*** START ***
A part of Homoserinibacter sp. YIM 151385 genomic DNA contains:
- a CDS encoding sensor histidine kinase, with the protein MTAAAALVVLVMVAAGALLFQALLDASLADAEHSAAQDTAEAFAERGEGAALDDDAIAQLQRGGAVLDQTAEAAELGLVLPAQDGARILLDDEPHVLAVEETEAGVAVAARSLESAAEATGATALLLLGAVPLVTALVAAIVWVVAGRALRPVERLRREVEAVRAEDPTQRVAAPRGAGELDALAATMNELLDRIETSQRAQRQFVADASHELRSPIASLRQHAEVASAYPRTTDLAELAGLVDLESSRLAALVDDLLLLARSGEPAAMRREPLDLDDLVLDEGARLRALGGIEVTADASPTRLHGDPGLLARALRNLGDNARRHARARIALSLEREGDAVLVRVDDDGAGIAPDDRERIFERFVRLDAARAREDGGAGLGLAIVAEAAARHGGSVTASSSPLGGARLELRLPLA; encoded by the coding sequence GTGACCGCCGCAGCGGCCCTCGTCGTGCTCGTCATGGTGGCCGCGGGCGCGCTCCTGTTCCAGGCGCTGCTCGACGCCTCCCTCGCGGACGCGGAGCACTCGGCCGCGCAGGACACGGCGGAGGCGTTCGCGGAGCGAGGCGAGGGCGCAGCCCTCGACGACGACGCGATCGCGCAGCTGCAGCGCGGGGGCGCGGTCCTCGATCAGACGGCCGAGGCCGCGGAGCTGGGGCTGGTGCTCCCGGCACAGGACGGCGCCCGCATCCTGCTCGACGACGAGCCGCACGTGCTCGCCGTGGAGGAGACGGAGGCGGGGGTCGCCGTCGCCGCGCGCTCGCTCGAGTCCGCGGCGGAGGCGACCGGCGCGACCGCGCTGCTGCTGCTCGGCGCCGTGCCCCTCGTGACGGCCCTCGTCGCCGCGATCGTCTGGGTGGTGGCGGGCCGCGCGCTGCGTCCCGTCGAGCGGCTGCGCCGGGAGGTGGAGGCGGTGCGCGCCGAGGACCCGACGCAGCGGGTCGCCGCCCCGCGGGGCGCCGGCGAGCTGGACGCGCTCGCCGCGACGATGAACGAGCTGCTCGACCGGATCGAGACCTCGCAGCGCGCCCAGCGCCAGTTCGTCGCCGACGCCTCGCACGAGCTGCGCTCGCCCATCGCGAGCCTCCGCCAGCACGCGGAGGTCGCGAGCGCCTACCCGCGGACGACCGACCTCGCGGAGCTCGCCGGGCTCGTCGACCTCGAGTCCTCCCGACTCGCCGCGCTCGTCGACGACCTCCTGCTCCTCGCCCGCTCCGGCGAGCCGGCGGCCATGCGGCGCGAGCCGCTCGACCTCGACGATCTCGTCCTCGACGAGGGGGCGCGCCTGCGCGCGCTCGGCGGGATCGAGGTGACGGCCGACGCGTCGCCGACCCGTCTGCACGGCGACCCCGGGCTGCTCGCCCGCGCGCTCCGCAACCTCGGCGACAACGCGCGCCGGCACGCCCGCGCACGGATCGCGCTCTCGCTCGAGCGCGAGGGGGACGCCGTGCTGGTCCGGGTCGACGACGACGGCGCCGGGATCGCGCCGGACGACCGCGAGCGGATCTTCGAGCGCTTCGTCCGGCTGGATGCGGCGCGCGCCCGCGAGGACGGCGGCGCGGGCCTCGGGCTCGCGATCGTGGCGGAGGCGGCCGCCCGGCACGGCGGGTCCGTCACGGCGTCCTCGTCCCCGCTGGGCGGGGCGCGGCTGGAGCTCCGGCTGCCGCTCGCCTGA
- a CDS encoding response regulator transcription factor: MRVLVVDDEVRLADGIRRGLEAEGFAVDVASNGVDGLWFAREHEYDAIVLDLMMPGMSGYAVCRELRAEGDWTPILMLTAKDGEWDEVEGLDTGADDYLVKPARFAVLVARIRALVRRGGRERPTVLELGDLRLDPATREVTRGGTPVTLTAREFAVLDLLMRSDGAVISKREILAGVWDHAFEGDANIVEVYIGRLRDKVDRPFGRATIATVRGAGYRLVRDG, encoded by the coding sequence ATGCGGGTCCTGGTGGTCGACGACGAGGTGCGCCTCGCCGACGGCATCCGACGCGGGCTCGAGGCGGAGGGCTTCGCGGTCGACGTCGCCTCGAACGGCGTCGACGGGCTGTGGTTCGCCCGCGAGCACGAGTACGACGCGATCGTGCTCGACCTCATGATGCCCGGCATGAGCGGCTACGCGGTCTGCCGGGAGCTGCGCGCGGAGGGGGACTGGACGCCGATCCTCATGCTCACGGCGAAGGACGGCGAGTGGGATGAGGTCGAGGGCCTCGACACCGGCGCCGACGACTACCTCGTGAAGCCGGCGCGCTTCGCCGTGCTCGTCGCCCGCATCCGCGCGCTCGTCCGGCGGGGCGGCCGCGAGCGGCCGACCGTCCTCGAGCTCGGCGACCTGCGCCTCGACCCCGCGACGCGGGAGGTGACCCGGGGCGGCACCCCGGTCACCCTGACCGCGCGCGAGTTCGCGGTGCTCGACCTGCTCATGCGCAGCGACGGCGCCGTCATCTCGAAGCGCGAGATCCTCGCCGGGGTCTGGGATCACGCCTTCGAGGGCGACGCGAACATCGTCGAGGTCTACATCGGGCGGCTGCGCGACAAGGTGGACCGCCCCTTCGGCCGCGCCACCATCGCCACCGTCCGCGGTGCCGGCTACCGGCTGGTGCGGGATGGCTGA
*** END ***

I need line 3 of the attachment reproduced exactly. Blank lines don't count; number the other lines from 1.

- a CDS encoding response regulator transcription factor: MRVLVVDDEVRLADGIRRGLEAEGFAVDVASNGVDGLWFAREHEYDAIVLDLMMPGMSGYAVCRELRAEGDWTPILMLTAKDGEWDEVEGLDTGADDYLVKPARFAVLVARIRALVRRGGRERPTVLELGDLRLDPATREVTRGGTPVTLTAREFAVLDLLMRSDGAVISKREILAGVWDHAFEGDANIVEVYIGRLRDKVDRPFGRATIATVRGAGYRLVRDG, encoded by the coding sequence ATGCGGGTCCTGGTGGTCGACGACGAGGTGCGCCTCGCCGACGGCATCCGACGCGGGCTCGAGGCGGAGGGCTTCGCGGTCGACGTCGCCTCGAACGGCGTCGACGGGCTGTGGTTCGCCCGCGAGCACGAGTACGACGCGATCGTGCTCGACCTCATGATGCCCGGCATGAGCGGCTACGCGGTCTGCCGGGAGCTGCGCGCGGAGGGGGACTGGACGCCGATCCTCATGCTCACGGCGAAGGACGGCGAGTGGGATGAGGTCGAGGGCCTCGACACCGGCGCCGACGACTACCTCGTGAAGCCGGCGCGCTTCGCCGTGCTCGTCGCCCGCATCCGCGCGCTCGTCCGGCGGGGCGGCCGCGAGCGGCCGACCGTCCTCGAGCTCGGCGACCTGCGCCTCGACCCCGCGACGCGGGAGGTGACCCGGGGCGGCACCCCGGTCACCCTGACCGCGCGCGAGTTCGCGGTGCTCGACCTGCTCATGCGCAGCGACGGCGCCGTCATCTCGAAGCGCGAGATCCTCGCCGGGGTCTGGGATCACGCCTTCGAGGGCGACGCGAACATCGTCGAGGTCTACATCGGGCGGCTGCGCGACAAGGTGGACCGCCCCTTCGGCCGCGCCACCATCGCCACCGTCCGCGGTGCCGGCTACCGGCTGGTGCGGGATGGCTGA